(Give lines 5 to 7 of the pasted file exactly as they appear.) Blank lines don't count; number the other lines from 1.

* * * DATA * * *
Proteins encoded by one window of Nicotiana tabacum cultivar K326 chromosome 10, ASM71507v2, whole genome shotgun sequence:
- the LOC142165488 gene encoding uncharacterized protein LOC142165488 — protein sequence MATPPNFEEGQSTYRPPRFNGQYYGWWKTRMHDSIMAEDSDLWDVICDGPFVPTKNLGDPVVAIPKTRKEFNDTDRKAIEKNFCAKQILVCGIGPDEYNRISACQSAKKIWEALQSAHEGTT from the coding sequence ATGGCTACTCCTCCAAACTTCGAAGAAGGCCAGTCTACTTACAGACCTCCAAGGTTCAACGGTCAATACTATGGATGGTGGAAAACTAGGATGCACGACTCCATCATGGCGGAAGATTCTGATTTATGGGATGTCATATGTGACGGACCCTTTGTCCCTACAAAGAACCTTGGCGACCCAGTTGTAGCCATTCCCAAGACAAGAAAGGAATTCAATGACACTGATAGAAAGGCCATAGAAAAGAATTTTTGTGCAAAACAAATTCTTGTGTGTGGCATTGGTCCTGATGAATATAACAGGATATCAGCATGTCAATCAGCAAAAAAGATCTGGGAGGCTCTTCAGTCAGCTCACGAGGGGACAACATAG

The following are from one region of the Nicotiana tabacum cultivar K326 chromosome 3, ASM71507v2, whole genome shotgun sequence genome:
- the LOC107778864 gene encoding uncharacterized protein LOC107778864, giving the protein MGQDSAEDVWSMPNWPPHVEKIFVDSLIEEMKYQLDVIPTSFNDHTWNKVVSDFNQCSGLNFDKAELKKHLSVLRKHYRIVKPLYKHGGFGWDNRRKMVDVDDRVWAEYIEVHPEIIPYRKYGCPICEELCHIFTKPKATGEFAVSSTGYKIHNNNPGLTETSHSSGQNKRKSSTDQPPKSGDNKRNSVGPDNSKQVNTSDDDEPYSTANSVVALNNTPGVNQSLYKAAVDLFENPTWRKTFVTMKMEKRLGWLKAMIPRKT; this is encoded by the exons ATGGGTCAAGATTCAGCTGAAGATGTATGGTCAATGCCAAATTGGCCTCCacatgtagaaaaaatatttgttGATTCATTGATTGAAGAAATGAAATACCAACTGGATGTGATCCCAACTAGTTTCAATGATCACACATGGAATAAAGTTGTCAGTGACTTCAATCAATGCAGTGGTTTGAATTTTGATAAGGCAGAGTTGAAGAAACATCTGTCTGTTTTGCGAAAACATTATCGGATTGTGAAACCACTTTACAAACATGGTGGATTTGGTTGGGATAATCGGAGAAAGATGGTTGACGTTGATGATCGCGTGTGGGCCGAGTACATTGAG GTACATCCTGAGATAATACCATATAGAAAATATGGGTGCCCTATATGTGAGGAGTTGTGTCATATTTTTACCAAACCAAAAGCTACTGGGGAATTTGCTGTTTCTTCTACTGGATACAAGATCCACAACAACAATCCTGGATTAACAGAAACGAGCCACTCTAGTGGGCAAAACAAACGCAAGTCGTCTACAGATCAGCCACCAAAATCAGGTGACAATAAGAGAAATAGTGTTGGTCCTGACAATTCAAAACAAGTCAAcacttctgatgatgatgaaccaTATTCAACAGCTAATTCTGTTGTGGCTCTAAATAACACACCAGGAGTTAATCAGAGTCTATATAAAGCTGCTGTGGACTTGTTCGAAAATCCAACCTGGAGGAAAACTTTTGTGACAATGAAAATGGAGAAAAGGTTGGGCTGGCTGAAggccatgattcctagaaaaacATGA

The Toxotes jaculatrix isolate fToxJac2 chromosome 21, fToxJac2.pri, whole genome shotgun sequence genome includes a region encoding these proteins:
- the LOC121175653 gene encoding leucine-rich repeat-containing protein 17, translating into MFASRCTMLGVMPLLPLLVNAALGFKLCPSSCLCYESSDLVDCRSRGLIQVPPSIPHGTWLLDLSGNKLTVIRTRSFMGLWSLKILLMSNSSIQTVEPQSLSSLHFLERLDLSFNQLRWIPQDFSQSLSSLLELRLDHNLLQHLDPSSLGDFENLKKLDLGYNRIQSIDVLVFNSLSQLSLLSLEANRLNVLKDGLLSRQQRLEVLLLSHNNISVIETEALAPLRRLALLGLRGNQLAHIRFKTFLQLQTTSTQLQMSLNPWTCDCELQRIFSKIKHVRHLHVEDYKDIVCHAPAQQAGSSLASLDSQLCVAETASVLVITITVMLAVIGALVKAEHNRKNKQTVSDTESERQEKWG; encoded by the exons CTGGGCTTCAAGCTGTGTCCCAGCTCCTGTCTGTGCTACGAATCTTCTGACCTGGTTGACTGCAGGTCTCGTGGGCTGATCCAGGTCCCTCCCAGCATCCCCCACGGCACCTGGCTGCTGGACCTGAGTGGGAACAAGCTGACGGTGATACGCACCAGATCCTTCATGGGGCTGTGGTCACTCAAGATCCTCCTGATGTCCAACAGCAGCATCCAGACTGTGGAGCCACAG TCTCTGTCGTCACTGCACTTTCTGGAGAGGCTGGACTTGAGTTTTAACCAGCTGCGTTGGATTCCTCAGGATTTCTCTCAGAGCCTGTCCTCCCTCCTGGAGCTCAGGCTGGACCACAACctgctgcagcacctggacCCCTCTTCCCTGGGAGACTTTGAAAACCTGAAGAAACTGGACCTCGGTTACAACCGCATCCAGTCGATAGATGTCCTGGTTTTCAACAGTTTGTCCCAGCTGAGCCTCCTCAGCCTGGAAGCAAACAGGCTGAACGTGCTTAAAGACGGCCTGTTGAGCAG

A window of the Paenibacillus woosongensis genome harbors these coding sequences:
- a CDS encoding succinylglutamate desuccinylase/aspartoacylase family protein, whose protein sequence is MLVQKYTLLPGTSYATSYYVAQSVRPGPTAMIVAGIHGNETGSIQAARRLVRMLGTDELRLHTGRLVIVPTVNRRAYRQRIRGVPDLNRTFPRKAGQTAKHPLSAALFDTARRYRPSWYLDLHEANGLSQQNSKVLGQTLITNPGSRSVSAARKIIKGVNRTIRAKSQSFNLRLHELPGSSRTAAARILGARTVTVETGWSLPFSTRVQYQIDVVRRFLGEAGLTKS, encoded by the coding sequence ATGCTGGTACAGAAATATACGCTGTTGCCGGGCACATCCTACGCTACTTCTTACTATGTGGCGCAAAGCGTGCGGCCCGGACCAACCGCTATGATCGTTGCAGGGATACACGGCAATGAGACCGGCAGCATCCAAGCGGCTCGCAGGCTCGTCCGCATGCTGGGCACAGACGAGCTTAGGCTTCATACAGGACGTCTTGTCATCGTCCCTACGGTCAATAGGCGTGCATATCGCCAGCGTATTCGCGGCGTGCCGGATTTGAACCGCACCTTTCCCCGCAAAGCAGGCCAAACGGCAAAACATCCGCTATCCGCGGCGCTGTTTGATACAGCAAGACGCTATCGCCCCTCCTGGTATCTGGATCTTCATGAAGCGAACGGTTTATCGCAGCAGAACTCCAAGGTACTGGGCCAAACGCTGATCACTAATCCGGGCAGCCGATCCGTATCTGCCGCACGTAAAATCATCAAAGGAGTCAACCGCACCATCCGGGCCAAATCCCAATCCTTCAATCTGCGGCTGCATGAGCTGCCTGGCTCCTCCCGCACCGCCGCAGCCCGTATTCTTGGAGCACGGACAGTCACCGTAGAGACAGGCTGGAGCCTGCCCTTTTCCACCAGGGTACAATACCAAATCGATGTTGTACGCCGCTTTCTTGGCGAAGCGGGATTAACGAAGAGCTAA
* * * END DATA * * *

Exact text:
The Toxotes jaculatrix isolate fToxJac2 chromosome 21, fToxJac2.pri, whole genome shotgun sequence genome includes a region encoding these proteins:
- the LOC121175653 gene encoding leucine-rich repeat-containing protein 17, translating into MFASRCTMLGVMPLLPLLVNAALGFKLCPSSCLCYESSDLVDCRSRGLIQVPPSIPHGTWLLDLSGNKLTVIRTRSFMGLWSLKILLMSNSSIQTVEPQSLSSLHFLERLDLSFNQLRWIPQDFSQSLSSLLELRLDHNLLQHLDPSSLGDFENLKKLDLGYNRIQSIDVLVFNSLSQLSLLSLEANRLNVLKDGLLSRQQRLEVLLLSHNNISVIETEALAPLRRLALLGLRGNQLAHIRFKTFLQLQTTSTQLQMSLNPWTCDCELQRIFSKIKHVRHLHVEDYKDIVCHAPAQQAGSSLASLDSQLCVAETASVLVITITVMLAVIGALVKAEHNRKNKQTVSDTESERQEKWG; encoded by the exons CTGGGCTTCAAGCTGTGTCCCAGCTCCTGTCTGTGCTACGAATCTTCTGACCTGGTTGACTGCAGGTCTCGTGGGCTGATCCAGGTCCCTCCCAGCATCCCCCACGGCACCTGGCTGCTGGACCTGAGTGGGAACAAGCTGACGGTGATACGCACCAGATCCTTCATGGGGCTGTGGTCACTCAAGATCCTCCTGATGTCCAACAGCAGCATCCAGACTGTGGAGCCACAG TCTCTGTCGTCACTGCACTTTCTGGAGAGGCTGGACTTGAGTTTTAACCAGCTGCGTTGGATTCCTCAGGATTTCTCTCAGAGCCTGTCCTCCCTCCTGGAGCTCAGGCTGGACCACAACctgctgcagcacctggacCCCTCTTCCCTGGGAGACTTTGAAAACCTGAAGAAACTGGACCTCGGTTACAACCGCATCCAGTCGATAGATGTCCTGGTTTTCAACAGTTTGTCCCAGCTGAGCCTCCTCAGCCTGGAAGCAAACAGGCTGAACGTGCTTAAAGACGGCCTGTTGAGCAG

A window of the Paenibacillus woosongensis genome harbors these coding sequences: